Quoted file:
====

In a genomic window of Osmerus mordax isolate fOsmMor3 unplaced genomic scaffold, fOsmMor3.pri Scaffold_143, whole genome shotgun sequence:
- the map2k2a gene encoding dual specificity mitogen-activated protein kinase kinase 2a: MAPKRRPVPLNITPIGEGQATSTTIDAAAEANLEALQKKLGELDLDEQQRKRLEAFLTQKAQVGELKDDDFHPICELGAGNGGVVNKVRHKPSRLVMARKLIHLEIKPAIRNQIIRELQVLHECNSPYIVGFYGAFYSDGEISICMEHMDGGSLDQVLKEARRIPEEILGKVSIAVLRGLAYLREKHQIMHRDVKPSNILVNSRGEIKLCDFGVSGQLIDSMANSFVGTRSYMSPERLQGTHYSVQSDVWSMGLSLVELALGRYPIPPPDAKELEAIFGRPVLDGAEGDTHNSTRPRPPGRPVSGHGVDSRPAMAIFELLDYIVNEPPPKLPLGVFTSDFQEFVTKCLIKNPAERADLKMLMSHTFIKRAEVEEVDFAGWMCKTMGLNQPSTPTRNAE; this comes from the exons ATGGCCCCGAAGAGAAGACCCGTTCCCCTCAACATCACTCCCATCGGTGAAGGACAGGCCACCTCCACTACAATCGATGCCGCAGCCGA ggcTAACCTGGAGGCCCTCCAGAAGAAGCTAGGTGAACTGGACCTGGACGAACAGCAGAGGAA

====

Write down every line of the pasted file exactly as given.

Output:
In a genomic window of Osmerus mordax isolate fOsmMor3 unplaced genomic scaffold, fOsmMor3.pri Scaffold_143, whole genome shotgun sequence:
- the map2k2a gene encoding dual specificity mitogen-activated protein kinase kinase 2a: MAPKRRPVPLNITPIGEGQATSTTIDAAAEANLEALQKKLGELDLDEQQRKRLEAFLTQKAQVGELKDDDFHPICELGAGNGGVVNKVRHKPSRLVMARKLIHLEIKPAIRNQIIRELQVLHECNSPYIVGFYGAFYSDGEISICMEHMDGGSLDQVLKEARRIPEEILGKVSIAVLRGLAYLREKHQIMHRDVKPSNILVNSRGEIKLCDFGVSGQLIDSMANSFVGTRSYMSPERLQGTHYSVQSDVWSMGLSLVELALGRYPIPPPDAKELEAIFGRPVLDGAEGDTHNSTRPRPPGRPVSGHGVDSRPAMAIFELLDYIVNEPPPKLPLGVFTSDFQEFVTKCLIKNPAERADLKMLMSHTFIKRAEVEEVDFAGWMCKTMGLNQPSTPTRNAE; this comes from the exons ATGGCCCCGAAGAGAAGACCCGTTCCCCTCAACATCACTCCCATCGGTGAAGGACAGGCCACCTCCACTACAATCGATGCCGCAGCCGA ggcTAACCTGGAGGCCCTCCAGAAGAAGCTAGGTGAACTGGACCTGGACGAACAGCAGAGGAA